As colleges and universities begin new terms, not all students are returning to the classroom.  Some students are headed into the “real world,” to work alongside corporate titans, small-business owners, or moms and pops in their shops, while receiving academic credit—and not wages—for their efforts.  These students are applying the lessons learned in their prior studies to real-world scenarios to gain valuable experience, build their skills, and make connections to help them succeed upon graduating.  Or at least they should be.  If they are instead used merely as a source of labor, they must be paid.  But many employers mistakenly assume that because these students are getting school credit, they need not be paid.  That is a trap into which employers reading this blog will not fall.

The Fair Labor Standards Act (“FLSA”) and state laws require employers to pay all employees for work performed.  If students who participate in unpaid internships with private employers do not qualify as “employees,” they need not be paid.  Whether those students qualify as “employees” depends on several factors, but the general rule is that these programs are lawful as long as the student, not the employer, is the primary beneficiary of the internship program.

Unfortunately, there is little agreement between courts and the Department of Labor (“DOL”) about what factors are used to determine whether the students may be unpaid.  The DOL has a six-part test, each of which must be met for the student to be unpaid.  However, two federal appeals courts recently found that test to be too rigid and instead use a non-exhaustive list of factors to determine the unpaid internship program’s validity under the FLSA.  Moreover, state departments of labor may have their own tests.

So what are employers to do?  To maximize the likelihood a court or the DOL would find the internship program lawful, employers should ensure their relationship with student interns meets all or most of the following:

  1. There is no expectation (express or implied) of compensation. To establish this, employers and students could sign an internship agreement that includes a statement like the following:  “Company and Student understand and agree that Student is not an employee and will not be compensated during this internship.”
  1. The intern and the employer understand that the intern is not entitled to a paid job at the conclusion of the internship. This should again be reflected in an internship agreement with a statement like this:  “Student understands that this internship is intended to provide the Student with a learning experience.  It is not a ‘try out’ for a paid position.  Even if Student proves to be quite successful, Student understands and agrees that Student is not entitled to and has no expectation of receiving a paid position at the conclusion of the internship.”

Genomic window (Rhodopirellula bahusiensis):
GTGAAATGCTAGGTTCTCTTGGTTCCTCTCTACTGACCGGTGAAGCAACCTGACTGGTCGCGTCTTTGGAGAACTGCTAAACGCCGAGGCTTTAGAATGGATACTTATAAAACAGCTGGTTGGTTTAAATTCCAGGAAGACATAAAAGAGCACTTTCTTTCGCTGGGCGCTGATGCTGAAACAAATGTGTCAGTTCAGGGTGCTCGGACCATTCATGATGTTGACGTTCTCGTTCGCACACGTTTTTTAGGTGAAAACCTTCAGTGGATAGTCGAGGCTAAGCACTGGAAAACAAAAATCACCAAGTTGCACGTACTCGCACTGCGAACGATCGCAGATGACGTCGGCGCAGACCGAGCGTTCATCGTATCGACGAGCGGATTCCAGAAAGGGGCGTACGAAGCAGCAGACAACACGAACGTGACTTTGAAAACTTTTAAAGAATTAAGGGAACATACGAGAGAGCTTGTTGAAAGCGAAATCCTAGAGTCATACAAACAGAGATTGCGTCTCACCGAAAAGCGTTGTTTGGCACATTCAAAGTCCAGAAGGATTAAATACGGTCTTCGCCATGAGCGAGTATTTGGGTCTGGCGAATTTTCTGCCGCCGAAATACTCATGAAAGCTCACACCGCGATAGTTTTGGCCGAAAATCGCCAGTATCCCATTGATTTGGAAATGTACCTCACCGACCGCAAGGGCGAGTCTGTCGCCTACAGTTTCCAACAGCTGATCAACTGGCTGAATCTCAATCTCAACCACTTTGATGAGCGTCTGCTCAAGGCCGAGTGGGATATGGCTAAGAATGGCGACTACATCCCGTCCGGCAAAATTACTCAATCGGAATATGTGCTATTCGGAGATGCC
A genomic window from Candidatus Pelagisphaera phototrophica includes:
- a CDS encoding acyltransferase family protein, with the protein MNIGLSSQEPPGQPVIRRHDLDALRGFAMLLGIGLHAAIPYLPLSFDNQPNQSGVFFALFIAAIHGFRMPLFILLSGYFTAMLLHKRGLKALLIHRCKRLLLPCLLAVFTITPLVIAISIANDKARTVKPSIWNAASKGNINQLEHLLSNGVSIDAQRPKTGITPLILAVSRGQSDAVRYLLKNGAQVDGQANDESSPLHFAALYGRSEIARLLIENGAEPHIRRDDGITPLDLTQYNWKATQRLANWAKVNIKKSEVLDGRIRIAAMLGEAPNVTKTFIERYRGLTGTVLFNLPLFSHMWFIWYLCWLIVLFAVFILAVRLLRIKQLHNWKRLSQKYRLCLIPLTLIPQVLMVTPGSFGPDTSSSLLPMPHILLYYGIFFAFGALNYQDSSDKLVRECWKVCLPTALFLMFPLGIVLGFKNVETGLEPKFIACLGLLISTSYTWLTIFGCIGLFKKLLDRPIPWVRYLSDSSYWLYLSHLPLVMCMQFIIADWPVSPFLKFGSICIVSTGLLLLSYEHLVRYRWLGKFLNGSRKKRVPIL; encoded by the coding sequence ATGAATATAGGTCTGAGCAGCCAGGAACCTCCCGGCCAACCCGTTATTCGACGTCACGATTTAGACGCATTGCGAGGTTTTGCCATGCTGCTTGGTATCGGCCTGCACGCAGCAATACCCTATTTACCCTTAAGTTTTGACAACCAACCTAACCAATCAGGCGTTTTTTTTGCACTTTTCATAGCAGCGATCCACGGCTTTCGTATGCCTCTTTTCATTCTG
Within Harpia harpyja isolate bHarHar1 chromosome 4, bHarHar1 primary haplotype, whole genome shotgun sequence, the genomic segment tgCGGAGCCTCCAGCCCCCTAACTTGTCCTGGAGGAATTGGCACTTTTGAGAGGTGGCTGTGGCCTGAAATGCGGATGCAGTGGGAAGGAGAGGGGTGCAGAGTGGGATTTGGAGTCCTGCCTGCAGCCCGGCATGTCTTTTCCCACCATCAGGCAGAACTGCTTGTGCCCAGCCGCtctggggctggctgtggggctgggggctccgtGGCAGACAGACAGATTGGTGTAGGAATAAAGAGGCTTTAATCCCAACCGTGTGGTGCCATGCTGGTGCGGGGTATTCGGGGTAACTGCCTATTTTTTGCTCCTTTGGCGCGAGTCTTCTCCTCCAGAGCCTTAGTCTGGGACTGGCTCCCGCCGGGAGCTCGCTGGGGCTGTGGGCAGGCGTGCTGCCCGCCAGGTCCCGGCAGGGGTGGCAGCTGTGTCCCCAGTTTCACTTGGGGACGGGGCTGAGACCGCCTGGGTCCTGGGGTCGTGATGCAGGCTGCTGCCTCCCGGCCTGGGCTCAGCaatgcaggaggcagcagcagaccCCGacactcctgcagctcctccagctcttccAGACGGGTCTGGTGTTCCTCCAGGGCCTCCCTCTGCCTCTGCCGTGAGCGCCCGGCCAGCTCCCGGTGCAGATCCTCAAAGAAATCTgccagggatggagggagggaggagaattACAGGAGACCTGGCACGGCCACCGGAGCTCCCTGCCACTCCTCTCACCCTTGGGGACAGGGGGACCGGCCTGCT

1. The internship program provides training that is similar to that which would be given in an educational environment. Employers should ensure the student is applying lessons learned from the academic environment to develop skills relevant to the area of study.  Small doses of non-educational work, like cleaning or running errands (which professionals do as well), are acceptable if kept to a minimum.
  1. The intern does not displace the work of paid employees. Employers should not use interns as an excuse to cut back on paid staff or avoid hiring new staff.
  1. The internship is tied to the intern’s formal education program by integrated coursework or the receipt of academic credit. Receiving academic credit helps satisfy this factor.  But many internship programs go further and, for example, require students to complete weekly assignments or progress and improvement reports or provide a report to their school at the conclusion of the internship.
  1. The internship program is primarily for the benefit of the intern, not the employer. In fact, the student may be a hindrance to the employer.  The employer should train and closely supervise the student, as well as review and discuss with the student the strengths and weaknesses of the student’s work.

If the internship program satisfies all or most of the above, a court will likely find it to be lawful.  The more factors the program meets, and the more the program benefits the student’s education rather than the employer, the more likely the student may participate in the program for academic credit and not be paid.

One final tip:  play it safe – get your own coffee.